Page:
Marianne Schaefer in Green Ideas on December 29, 2016
Elmo Homes, a 24-unit co-op in Sunset Park, Brooklyn, is nearly a century old, one of the pioneering housing cooperatives in a neighborhood once known as Finntown. The co-op’s board wanted to step into the 21st century by installing solar panels, but was at a loss when it came to financing. “Taking out a loan to fund this project was worrisome for us,” says Eric Appleton, president of the co-op’s board. “Especially for our building, because we have never borrowed money in our 90-year history.”
Zero Carbon, a company that provides clean energy, is partnering with the nonprofit New York City Energy Efficiency Corporation (NYCEEC) to bring Elmo Homes into the 21st century. Zero Carbon is installing solar panels on the co-op’s roof thanks to an ingenious $186,000 loan from NYCEEC that is not costing the co-op a cent up front. It’s part of the trend of declining costs for solar installations.
“Because a co-op is such a unique form of ownership, shareholders can take advantage of tax incentives for solar energy in the same way as individual homeowners,” says Posie Constable, NYCEEC’s director of business development. “In the first two years, every shareholder will get individual tax credits or abatements in their federal, state, and city taxes. Then a portion of that tax relief will be used to pay back the loan.”
After two years, the shareholders will have paid off their personal part of the loan. Then, in years three to ten, the remainder of the loan will be paid off only with the savings from the solar energy. In the case of Elmo Homes, 75 percent of their energy is expected to come from the sun, and the co-op’s estimated annual savings will be $10,000. Such numbers have caught the attention of other co-op boards across the city.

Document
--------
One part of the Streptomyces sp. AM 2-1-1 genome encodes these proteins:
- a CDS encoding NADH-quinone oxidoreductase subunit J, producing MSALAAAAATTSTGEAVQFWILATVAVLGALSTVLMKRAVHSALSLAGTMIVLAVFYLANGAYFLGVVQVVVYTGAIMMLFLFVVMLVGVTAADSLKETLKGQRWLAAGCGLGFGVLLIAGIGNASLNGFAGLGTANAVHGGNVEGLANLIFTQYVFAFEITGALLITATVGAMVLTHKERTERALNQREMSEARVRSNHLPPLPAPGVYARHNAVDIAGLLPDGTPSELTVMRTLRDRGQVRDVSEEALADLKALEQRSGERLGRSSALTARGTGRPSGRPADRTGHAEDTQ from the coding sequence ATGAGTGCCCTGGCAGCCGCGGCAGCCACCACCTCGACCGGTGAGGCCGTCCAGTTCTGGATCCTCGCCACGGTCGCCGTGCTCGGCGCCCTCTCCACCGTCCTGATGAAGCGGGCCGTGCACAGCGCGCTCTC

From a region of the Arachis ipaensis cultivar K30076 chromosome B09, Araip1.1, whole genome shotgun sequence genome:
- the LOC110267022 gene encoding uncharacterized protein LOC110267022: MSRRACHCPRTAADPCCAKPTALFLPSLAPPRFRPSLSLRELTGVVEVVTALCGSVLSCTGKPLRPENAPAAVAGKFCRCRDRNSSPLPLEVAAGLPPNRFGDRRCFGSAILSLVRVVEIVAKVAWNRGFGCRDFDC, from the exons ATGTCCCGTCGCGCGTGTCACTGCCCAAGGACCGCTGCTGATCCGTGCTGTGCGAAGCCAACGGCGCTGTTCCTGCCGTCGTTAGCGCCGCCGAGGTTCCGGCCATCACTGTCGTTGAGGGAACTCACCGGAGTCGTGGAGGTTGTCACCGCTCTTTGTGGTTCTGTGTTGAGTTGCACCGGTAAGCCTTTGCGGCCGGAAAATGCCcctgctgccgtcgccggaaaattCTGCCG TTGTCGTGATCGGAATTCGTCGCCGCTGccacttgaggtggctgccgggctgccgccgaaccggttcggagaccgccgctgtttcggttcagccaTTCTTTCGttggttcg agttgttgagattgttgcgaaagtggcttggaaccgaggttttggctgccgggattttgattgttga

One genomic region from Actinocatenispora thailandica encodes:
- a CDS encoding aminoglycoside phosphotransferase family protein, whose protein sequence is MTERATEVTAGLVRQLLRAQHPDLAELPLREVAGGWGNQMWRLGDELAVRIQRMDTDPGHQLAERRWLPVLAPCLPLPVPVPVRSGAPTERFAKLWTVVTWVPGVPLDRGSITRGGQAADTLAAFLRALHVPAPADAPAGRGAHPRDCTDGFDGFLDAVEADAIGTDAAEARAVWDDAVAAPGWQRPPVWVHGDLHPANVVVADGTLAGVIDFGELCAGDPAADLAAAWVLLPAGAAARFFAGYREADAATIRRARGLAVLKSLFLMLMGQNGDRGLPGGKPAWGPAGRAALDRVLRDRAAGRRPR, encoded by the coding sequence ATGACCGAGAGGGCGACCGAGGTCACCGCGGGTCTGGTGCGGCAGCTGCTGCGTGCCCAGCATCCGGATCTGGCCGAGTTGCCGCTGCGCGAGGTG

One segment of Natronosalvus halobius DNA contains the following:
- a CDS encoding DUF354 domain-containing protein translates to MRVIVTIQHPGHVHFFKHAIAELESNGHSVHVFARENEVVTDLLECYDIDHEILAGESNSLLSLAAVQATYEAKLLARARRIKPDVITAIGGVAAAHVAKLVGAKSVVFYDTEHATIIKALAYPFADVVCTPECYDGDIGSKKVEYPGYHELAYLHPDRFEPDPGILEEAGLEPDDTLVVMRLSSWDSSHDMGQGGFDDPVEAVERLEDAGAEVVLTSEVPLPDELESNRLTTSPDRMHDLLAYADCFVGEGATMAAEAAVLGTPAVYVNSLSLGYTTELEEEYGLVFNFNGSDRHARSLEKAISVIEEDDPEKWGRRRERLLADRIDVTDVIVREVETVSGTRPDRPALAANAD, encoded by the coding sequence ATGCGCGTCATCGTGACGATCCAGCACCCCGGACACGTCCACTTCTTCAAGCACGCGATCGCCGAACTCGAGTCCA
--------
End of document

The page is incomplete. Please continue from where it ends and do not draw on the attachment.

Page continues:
Elmo Homes is currently on “direct” metering, which means that each of the 24 shareholders pays their share of electricity used in common areas, plus their individual usage and an $18 monthly fee to Con Edison. The co-op will realize significant savings by installing a “master” meter, which measures the building’s entire electrical usage, then bills each unit’s use through sub-meters.
“Because of the utility rules that govern how and where solar arrays can be installed, the size of the solar array is linked to the amount of energy used on the meter account that it is tied to,” explains Nick Lombardi, president and CEO of Zero Carbon. “By changing to a master meter we get to put in four times the amount of solar panels. When you add sub-metering to the master meter, you get the best of both worlds, because you get to build the biggest system your roof can support, and the building gets the savings and revenue of both the solar and the sub-metering.”
"We are convinced that our project will help to stabilize the finances in our building and move towards reducing our energy costs," says board president Appleton. “NYCEEC's and Zero Carbon's willingness to work with us and find a way to manage the aggregated tax credits allowed us to be comfortable taking this step."
And Lombardi and Constable are convinced that small co-ops across the city will soon be following Elmo Homes into the solar-powered 21st century.
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